Conceived and recorded primarily through a video chat platform, Stephanie Laing’s Family Squares attempts to connect with movie goers who have lost loved ones during the COVID-19 pandemic and have been restricted from a personal goodbye.
In the movie, the Worth family send their peace and love to their ailing Grandma Mabel (June Squibb) before she passes away on her webcam with the assistance of her nurse (Long Weekend’s Zoe Chao). The family continues to convene over video chat to discuss funeral arrangements with Mabel’s attorney (Sam Richardson) and watch videos left by Mabel before she died. The videos contain Mabel’s wisecracking sense of humour with the occasional dropped bombshell that sends the chat into hysterics. Video confessions aside, these online reunions force the family to confront smothered emotions towards each other as well as other secrets.
Family Squares follows in the same vein as other family ensemble dramedies aspiring to please crowds, such as sappy holiday fodder like The Family Stone and Love the Coopers or the surprisingly charming star-studded This Is Where I Leave You. Laing’s movie, however, has the added hurdle of trying to engage the audience through a narrow viewfinder. While the aesthetics are accurate to how most families have only communicated with each other, the approach is bland to look at. The filmmaker tries to spruce up the pace by cutting to other unflattering camera angles, but the abrupt edits (that resemble washed-out security camera perspectives) break our concentration too much. For how to properly break up this type of monotony, Laing should’ve watch Searching and taken notes. Or, the “Connection Lost” episode of Modern Family which was ahead of its time.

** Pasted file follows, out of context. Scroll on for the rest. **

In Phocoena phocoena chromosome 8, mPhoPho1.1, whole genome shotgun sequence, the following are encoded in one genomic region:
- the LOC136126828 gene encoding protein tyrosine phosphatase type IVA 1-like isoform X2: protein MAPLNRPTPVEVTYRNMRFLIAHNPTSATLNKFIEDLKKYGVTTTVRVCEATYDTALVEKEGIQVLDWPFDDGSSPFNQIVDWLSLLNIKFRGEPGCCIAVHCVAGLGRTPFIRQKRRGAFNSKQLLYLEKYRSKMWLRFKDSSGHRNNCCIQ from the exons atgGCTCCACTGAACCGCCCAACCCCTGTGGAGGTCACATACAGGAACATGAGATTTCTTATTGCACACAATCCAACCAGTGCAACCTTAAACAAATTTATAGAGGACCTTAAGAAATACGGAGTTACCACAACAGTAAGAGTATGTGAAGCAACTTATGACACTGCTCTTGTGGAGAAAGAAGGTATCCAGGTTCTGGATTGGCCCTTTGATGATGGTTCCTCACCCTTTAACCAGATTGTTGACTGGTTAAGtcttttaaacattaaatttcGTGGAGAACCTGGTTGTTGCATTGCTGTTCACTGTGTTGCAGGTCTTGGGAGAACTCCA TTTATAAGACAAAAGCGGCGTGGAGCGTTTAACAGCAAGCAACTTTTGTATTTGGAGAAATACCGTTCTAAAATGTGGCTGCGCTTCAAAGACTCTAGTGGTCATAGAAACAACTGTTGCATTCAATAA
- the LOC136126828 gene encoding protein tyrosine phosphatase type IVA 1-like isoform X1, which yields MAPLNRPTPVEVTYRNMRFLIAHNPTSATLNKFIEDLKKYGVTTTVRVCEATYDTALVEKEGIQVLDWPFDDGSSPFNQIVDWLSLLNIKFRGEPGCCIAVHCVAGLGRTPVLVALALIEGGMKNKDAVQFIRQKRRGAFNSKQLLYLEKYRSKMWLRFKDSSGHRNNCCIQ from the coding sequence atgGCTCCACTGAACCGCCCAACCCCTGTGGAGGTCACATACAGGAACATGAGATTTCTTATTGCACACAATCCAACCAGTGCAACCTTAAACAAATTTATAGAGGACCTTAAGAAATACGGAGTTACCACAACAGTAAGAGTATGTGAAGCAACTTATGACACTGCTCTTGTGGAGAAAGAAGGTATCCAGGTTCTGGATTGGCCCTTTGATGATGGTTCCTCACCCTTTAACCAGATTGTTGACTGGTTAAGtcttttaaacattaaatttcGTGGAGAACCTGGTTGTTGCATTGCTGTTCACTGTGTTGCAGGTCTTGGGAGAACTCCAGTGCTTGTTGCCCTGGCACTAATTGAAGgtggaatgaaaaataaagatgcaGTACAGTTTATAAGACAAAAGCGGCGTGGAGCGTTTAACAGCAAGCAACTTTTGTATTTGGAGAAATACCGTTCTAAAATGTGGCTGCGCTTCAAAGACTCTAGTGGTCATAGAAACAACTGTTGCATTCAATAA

Despite the movie having a great cast (Mass‘ Ann Dowd, Henry Winkler of Happy Days fame, Playing For Keeps’ Judy Greer, Margo Martindale, Casey Wilson of The Shrink Next Door, Eighth Grade’s Elsie Fisher, and Timothy Simons of Yes, God, Yes), every member of the Worth family is annoying. From their unrelenting sarcastic quips to their loud outbursts to their over-the-top reactions to Mabel’s confessions. The actors are doing their best with the unconventional shooting style of the production (we see evidence of this during the end credits), but the flat filmmaking doesn’t give them (literal) room to stretch their performances, and the material is surface-level sentimentality. Squibb is especially disappointing considering this is the same droll act she has been doing for nearly a decade. It earned her a much-deserved Oscar nomination for 2013’s Nebraska, but it’s growing stale in 2022.
Family Squares is the second pandemic-set ensemble film I’ve seen in a month, and I’m simply tapped out. While Family Squares has been made with more sincerity and is much better than Judd Apatow’s The Bubble, Stephanie Laing’s mawkish dramedy is still an unpleasant watch.
Do You Tweet? Follow These Tweeple:
Addison Wylie: @AddisonWylie